I've decided to add a few things to FB's line-up, which I'll detail in a bit. In phonics this week, we covered three lessons in OPGTR, did some review, did a lesson in the McGuffey's Primer (at his request), and he read a Bob book to me daily. I think I'm going to add in the cards from AAS for the vowels (he's started the short-e/short-i switching just like EG did) and digraphs. I'm also looking at Memoria Press's Classical Phonics and the Victory Drill Book to hopefully come at it from a slightly different angle. He's also doing Explode the Code, but just finished Lesson 6 in Book 1, so it's serving more as a review than covering new material.
We also covered four lessons in FLL and a week in WWE 1, plus two pages in HWT (and lots of practice). I think it's so interesting that 'everyone' says reading and writing skills shouldn't be linked, with the implication that it would be holding reading skills hostage to writing skills that are lagging. In FB's case, it would be the opposite. Besides, he's getting quite good at figuring out words in context, which isn't a horrible skill to have alongside phonics.
Among the books he read or had read to him this week: A Fish Out of Water, Miss Rumphius, The Snowy Day, Looking at Maps and Globes, several Bob books, Gilgamesh the King, The Revenge of Ishtar, The Last Quest of Gilgamesh, Oopsie Otter, and The Life and Work of Michelangelo Buanorotti.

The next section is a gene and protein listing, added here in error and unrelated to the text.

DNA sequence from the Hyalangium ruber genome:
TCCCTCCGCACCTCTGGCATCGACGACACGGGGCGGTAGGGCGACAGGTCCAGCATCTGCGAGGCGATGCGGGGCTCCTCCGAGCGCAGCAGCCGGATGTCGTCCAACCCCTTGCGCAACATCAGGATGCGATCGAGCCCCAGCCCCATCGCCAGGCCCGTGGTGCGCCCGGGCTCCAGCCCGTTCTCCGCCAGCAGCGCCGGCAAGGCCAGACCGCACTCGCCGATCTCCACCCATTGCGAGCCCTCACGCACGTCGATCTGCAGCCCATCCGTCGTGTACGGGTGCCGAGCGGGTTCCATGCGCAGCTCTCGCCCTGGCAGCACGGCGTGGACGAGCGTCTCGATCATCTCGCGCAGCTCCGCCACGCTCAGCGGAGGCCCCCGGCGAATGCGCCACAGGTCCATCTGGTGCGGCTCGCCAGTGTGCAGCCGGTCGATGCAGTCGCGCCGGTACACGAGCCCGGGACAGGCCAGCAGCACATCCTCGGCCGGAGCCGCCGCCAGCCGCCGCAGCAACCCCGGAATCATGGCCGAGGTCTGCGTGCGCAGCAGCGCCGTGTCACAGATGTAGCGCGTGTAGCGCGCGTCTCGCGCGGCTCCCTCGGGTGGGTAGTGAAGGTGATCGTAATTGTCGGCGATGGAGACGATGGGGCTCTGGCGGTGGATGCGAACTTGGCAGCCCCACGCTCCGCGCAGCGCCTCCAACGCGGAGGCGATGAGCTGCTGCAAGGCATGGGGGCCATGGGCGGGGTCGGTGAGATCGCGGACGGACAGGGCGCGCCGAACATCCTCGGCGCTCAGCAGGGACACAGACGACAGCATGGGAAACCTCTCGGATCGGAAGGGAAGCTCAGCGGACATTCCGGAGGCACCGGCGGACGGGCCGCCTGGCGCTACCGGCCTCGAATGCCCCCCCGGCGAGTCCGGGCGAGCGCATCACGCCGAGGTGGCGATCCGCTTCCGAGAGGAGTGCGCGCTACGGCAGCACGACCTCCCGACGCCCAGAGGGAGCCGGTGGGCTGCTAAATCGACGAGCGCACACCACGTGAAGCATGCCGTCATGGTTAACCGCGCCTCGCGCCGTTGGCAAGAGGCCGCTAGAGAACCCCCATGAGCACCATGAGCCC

FB finished through lesson sixty in Right Start A, which means he'll finish it the first full week of October. We'll probably take a week or two and do Miquon alone, and then continue with Right Start B. My goal is to be doing both daily (or, at minimum, each four days per week) by mid-November. I just love Miquon too much to give it up. :)
In history this week, FB read about the Assyrians. He seems to retaining history as well as I could expect from a five year old, so I'm pleased with that. In addition to the sections of SOTW, we read You Wouldn't Want to Be An Assyrian Soldier and in UBWH. He did one or two more experiments in the Colors lab (Spousal Unit helped with that), and the goal is to finish that kit (for now, anyway) over the weekend. FB continues to love his Oceanography class on Wednesday afternoons. This week they talked about fish anatomy.